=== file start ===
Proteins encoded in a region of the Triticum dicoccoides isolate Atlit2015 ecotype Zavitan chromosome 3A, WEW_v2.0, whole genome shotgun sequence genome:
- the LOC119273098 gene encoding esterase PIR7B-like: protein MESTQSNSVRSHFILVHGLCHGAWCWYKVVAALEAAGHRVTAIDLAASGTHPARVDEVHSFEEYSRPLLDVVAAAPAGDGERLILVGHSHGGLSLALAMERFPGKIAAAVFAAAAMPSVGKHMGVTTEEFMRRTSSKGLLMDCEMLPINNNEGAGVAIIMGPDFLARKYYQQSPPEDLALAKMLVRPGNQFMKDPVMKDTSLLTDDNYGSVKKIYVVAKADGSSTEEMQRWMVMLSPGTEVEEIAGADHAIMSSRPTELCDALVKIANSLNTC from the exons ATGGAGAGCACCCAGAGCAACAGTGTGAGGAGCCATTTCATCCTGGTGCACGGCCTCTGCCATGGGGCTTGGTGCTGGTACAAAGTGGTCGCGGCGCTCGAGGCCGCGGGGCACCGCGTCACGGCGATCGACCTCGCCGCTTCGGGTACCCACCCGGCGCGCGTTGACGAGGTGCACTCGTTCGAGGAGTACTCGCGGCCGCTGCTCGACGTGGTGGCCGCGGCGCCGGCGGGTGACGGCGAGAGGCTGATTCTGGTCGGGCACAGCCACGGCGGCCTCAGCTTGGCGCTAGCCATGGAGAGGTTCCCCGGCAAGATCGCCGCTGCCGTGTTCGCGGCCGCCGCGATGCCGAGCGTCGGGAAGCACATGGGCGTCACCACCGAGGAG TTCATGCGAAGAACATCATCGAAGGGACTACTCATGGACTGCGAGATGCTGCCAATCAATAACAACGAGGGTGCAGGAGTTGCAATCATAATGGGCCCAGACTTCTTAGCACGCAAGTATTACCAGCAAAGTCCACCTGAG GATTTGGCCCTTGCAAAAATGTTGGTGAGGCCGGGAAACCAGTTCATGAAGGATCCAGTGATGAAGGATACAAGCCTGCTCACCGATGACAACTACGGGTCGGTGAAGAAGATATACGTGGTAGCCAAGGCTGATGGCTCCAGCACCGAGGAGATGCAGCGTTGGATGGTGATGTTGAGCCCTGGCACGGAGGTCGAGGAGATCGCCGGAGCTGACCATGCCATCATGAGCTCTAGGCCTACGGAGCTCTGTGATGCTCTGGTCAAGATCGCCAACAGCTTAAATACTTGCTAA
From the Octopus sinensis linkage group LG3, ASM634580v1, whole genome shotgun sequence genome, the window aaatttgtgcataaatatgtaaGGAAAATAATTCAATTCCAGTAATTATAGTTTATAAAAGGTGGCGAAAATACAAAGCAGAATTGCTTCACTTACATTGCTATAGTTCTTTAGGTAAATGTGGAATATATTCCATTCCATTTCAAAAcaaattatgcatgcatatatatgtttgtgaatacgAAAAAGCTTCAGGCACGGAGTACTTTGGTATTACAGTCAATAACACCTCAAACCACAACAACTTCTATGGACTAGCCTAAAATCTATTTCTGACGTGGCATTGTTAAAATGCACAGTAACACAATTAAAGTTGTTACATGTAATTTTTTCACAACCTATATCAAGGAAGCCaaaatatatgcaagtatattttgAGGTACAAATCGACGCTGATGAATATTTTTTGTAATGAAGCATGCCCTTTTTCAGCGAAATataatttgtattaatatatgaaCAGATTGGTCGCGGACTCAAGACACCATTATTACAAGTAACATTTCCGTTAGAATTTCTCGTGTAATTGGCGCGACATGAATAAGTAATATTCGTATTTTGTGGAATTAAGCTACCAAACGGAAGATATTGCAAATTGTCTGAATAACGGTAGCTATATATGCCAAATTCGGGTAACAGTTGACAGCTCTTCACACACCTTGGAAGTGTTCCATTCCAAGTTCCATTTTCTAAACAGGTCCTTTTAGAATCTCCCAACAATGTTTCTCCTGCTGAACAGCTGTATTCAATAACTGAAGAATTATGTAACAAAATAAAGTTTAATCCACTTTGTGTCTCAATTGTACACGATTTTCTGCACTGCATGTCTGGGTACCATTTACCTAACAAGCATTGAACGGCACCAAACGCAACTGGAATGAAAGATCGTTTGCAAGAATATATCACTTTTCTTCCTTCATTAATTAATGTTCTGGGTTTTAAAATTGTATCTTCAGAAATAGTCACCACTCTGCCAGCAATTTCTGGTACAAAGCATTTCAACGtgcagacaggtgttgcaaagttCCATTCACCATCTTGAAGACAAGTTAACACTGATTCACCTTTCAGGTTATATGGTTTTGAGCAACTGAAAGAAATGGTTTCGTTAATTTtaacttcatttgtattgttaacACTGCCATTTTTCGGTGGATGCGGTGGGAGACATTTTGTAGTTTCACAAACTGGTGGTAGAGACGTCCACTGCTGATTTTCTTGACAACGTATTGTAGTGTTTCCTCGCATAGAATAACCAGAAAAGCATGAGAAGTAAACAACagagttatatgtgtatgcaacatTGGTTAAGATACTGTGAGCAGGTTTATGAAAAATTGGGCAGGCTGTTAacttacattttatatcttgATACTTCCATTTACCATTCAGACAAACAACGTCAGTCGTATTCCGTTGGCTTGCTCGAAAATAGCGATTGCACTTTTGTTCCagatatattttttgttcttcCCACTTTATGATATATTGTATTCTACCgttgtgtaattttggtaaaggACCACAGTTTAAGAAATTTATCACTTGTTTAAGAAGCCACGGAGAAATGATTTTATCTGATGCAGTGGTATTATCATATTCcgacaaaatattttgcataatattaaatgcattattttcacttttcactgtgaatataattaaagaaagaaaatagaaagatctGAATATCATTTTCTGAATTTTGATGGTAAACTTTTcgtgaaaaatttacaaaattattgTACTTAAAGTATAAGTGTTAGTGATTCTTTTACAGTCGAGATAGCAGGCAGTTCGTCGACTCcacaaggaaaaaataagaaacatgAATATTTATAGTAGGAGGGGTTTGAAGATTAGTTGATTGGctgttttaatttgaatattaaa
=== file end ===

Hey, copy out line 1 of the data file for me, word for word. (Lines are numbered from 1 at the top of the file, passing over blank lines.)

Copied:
Proteins encoded in a region of the Triticum dicoccoides isolate Atlit2015 ecotype Zavitan chromosome 3A, WEW_v2.0, whole genome shotgun sequence genome: